The new revised, enhanced, and slightly expanded edition of my book The Spirituality of the Cross: The Way of the First Evangelicals has just been released by Concordia Publishing House.
That book has brought lots of people into the Lutheran orbit. More than that, it has brought quite a few people to Christianity, people who had never understood the magnitude of the Gospel before. I am still getting messages from people who have found this little piece of writing of mine helpful and life-changing. Hearing such things is strangely humbling and uncanny to me, the thought that God is making use of this thing.
This new edition is not that different from the old one, but I have added material in the chapters on vocation and the theology of the Cross, drawing on more things I have learned about them since the first edition came out in 1999. I also cleared up some passages in the first edition that some people had questions about.
This book is also somewhat smaller in dimensions, and therefore thicker, than the first edition. It still keeps on the cover that great Rouault crucifixion, which is simultaneously highly contemporary and highly traditional, which strikes just the right note that I am trying to achieve. The design of the new book also uses that image on the inside, facing each new chapter, a visual reminder of how the Cross ties all of the different topics together.
There are a few changes I made because I had assumed that what my own congregation did was common to all Lutheran churches. For example, I had thought that all Lutheran pastors wore collars, refused to perform weddings during Lent, and did not give eulogies in funerals. Well, those were the practices I learned from the pastor who brought me into Lutheranism–I used to belong to a theological liberal church, if you can believe that–and I later heard from indignant tie-wearing pastors who corrected me! I made some changes accordingly.
It’s still the confessional variety of Lutheranism that I am drawing on, though. But it’s not just the theology, conceived as an abstract system of doctrine, but the spirituality–the lived, vital, personal dimension of Christianity that Lutheranism opens up. That is what I am trying to recapture.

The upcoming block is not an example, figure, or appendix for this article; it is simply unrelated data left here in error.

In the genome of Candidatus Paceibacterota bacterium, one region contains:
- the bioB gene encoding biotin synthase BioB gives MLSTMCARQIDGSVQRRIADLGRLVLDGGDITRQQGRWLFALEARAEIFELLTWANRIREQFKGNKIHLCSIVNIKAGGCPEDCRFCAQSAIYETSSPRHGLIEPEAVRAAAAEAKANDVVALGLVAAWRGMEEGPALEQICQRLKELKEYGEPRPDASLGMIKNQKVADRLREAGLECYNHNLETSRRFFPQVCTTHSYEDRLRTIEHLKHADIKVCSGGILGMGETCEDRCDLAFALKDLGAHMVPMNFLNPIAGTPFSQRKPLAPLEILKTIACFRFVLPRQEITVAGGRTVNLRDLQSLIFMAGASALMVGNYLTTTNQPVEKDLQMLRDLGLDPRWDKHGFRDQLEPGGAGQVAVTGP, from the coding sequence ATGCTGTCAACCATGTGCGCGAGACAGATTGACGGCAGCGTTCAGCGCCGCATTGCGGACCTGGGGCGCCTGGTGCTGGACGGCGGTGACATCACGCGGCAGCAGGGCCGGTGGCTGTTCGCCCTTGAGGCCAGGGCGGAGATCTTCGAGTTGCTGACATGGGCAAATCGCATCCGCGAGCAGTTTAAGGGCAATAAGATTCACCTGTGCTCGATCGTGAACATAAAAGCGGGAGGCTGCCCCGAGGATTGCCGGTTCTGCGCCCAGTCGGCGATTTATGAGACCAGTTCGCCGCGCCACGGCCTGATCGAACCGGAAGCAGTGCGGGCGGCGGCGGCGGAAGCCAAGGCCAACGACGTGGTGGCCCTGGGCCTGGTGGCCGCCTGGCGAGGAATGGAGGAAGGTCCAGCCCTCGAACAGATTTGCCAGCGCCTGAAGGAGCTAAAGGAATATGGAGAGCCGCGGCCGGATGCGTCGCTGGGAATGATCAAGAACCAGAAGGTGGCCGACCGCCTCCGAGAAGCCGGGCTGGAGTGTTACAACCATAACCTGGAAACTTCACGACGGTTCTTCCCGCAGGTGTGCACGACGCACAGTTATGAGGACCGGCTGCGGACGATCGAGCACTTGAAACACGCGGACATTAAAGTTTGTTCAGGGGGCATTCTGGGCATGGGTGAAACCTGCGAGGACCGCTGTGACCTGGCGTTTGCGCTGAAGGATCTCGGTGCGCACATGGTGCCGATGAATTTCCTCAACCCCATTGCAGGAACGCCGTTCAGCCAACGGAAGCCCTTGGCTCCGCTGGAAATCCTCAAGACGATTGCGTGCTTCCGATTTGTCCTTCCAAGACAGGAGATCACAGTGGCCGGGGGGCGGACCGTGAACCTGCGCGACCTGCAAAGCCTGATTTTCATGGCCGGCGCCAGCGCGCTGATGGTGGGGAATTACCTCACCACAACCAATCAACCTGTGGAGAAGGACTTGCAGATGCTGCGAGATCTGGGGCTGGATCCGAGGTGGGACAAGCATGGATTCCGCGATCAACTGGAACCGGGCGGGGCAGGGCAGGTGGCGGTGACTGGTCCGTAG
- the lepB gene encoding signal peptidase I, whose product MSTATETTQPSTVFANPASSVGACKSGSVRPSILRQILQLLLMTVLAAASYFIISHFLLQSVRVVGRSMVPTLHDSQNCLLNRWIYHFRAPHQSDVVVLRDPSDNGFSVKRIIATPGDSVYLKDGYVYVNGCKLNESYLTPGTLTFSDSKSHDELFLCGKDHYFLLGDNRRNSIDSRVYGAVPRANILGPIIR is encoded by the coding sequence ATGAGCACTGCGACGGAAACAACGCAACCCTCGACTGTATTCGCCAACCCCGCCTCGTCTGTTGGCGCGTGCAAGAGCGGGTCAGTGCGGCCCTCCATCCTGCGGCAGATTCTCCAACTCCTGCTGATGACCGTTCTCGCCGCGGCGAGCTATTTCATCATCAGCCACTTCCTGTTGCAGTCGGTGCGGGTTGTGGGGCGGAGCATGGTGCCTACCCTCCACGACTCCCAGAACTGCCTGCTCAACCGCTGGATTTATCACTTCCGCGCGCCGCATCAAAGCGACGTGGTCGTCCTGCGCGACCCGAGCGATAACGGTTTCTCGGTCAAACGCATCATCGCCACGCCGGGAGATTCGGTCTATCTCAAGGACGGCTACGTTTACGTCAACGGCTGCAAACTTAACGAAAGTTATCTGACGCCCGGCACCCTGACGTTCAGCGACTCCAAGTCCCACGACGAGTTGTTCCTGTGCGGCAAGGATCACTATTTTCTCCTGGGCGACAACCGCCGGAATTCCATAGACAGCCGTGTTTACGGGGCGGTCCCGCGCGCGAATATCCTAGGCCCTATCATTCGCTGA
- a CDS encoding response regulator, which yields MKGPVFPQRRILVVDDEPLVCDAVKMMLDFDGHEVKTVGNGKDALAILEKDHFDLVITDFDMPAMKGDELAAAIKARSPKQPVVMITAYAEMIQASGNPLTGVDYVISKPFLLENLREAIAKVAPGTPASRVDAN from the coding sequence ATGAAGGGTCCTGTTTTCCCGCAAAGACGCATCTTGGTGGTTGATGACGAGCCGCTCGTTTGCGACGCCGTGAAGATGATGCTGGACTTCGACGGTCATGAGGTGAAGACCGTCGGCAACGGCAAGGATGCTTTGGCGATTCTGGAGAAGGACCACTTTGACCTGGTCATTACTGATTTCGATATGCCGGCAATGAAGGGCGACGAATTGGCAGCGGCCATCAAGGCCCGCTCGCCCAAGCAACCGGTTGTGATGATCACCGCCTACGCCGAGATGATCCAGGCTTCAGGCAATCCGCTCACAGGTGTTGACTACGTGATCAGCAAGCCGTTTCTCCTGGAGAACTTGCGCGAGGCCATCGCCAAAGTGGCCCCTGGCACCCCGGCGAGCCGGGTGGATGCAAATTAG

I aimed the book partially at those people today who say they are “spiritual” but not “religious.” That is a huge cop-out, of course. But some of these folks are looking for something that they aren’t getting from much of the Christianity they encounter. Contemporary versions of Christianity have often drifted away from the depth, the complexities, and the mysteries of the Christian faith. They have reduced them to simplistic dogmas, jolts of experience, or feel-good platitudes. But the fact is, Christianity has its spirituality–not the vague cloudy idealistic mysticism that is usually associated with that word, but rather mysteries grounded in the Incarnation of God, His death on a bloody piece of wood, His physical resurrection, bread, wine, water, and our own ordinary callings of everyday life. That spirituality can still be found in the Lutheran tradition, though Lutherans today have often forgotten it just like everyone else. When people who are experimenting with Eastern spiritualities encounter genuine Christian spirituality, they often see the difference and find the spirituality that is centered on Christ and His Cross compelling. Anyway, I am especially gratified to hear from people who have converted to Christianity from Ba’hai or the New Age movement after reading this book. Often their parents or a friend has bought it for them. I am also gratified, of course, to hear from people who have recovered their own spiritual heritage.
I’m not saying that this is the only way to write about such things, but it seems to work with at least some readers. I hope this new edition reaches the people who need to read it.
You can buy it here: Spirituality of the Cross